The next and final article in the series is: The Malicious Lawyers: Lying, False Claims, Threats and Insa
 In the Investigation Report of Michael van der Merwe dated April, 2008, it is noted that the Lion’s Walk project was sold but the funds never went into the company nor were taxes paid. We are still trying to recover our loan funds from Michael van der Merwe.
 There are many more sordid and salacious details to the stories about Joe Shereshevsky, Wextrust Capital and Michael van der Merwe and their rampant thievery and fraud but those stories will have to be told in another Article or series of Articles. The real question is: where are the Volvo loaders, trucks, excavators and other moveable equipment from all those mining projects? Each mining project had approximately $5M of equipment and in my last conversation with van der Merwe – he said he and Wextrust Capital had seven mining projects. That is perhaps $35M of moveable equipment that may be unaccounted for and likely liquidated by the van der Merwes at or about the time of the Wextrust Capital scandal.
 See Minutes voting Bossie off the Board and Bossie Crimes letter.
 We were also told later by local community and governmental leaders that Bosman was a hated man in the local black communities because it was widely known that he was a mean and malicious police officer in the Apartheid era and treated the local people very harshly. It was also rumored that Bosman was present and participated in the beating death of black student peace advocate Stephen Biko in Port Elizabeth. See http://en.wikipedia.org/wiki/Steve_Biko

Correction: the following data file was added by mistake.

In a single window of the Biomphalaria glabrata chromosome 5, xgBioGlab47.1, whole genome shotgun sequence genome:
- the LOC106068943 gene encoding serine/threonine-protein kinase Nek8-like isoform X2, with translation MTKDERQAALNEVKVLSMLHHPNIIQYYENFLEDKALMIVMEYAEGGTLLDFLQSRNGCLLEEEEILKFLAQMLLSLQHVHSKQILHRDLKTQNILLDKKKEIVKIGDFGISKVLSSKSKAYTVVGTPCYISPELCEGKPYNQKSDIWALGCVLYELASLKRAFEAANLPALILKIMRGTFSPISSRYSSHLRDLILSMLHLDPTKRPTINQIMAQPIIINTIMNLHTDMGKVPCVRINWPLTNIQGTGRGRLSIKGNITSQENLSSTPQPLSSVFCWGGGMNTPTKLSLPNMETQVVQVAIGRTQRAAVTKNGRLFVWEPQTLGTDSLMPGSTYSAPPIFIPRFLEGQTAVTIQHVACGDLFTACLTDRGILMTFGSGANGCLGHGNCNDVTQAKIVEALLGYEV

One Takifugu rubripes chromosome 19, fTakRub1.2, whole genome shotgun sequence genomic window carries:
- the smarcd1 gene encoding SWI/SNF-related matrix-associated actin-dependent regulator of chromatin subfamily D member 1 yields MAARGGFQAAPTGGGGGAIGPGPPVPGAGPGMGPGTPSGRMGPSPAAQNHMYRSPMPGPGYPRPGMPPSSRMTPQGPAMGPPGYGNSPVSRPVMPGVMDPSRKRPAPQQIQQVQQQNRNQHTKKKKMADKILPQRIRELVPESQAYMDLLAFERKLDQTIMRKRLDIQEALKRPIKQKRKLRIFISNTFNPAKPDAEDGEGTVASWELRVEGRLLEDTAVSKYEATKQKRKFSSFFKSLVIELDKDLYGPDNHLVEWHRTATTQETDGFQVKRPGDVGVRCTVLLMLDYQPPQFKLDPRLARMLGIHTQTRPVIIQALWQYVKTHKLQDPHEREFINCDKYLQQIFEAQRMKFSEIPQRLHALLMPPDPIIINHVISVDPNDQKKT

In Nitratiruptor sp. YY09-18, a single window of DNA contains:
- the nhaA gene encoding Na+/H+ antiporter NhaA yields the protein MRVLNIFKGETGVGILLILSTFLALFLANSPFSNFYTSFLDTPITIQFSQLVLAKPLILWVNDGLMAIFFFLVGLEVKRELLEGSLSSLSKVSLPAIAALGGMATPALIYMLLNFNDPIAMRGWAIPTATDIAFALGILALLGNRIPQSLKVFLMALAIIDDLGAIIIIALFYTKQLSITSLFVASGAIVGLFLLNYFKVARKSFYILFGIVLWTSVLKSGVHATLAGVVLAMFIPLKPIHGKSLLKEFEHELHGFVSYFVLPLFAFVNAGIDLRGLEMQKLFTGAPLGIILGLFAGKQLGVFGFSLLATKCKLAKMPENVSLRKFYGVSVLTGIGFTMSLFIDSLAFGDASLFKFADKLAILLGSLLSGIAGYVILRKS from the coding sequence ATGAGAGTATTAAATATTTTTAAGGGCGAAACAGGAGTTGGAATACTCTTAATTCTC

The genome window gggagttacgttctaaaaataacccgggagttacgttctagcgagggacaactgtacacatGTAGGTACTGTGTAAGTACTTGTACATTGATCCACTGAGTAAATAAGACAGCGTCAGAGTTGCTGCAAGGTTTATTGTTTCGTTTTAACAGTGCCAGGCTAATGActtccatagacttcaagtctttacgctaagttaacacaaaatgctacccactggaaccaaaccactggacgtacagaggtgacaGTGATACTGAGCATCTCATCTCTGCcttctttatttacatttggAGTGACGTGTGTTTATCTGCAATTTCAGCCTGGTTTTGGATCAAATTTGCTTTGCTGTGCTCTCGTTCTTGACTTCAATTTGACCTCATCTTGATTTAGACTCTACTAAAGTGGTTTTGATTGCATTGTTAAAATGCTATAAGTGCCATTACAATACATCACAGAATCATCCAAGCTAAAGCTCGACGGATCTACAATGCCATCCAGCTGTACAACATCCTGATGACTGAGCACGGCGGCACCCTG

The $6 million of revenue from the sale of the lease lots at Mdumbi Bay would have paid all project costs, paid back the financial partners of Mdumbi Bay project and generated a significant profit for the local community and our social and financial partners.
 See Opinion Letter of Smith Tabata Law Firm. Article 7 FN 11 Pure Africa (Opinion Letter for Hole in the Wall
 Sotheby’s Correspondence Bill Brown Letter to Land Affairs Mtata Ltr Oct08 re false information from Bosman Stiner
 PGP Email
 The completely false and slanderous news articles written about me state that our financial partners invested or donated $2.9M and I kept $2M. Actually, most of the financial partners were recruited by Dr. John O’Neil, Rick Lally, Lou Dommer, Granville Batte and Dr. McTavish. Of the $2.9M, approximately $800,000 was sent to Michael van der Merwe, Bosman and our project managers as loans and was managed and spent by them presumably on project expenses, $900,000 to the law firm trust account of attorney Gerhard Dreyer for his mining projects with Granville Batte, approximately $250,000 was used to repay loans and settle disputes by financial partners and the balance was used to pay company expenses such as rent, consulting fees for me and others, travel, repayment of loans and other business costs and expenses. From 2005 to 2010, I was paid less than half of the consulting income I was contractually promised by the social venture projects. In 2011 and 2012, I continue to work with social venture community projects in Africa on a volunteer basis without any compensation. I live off consulting income from tax consulting with energy companies, teaching them to utilize tax incentives to become more environmentally-friendly and emitting less pollution.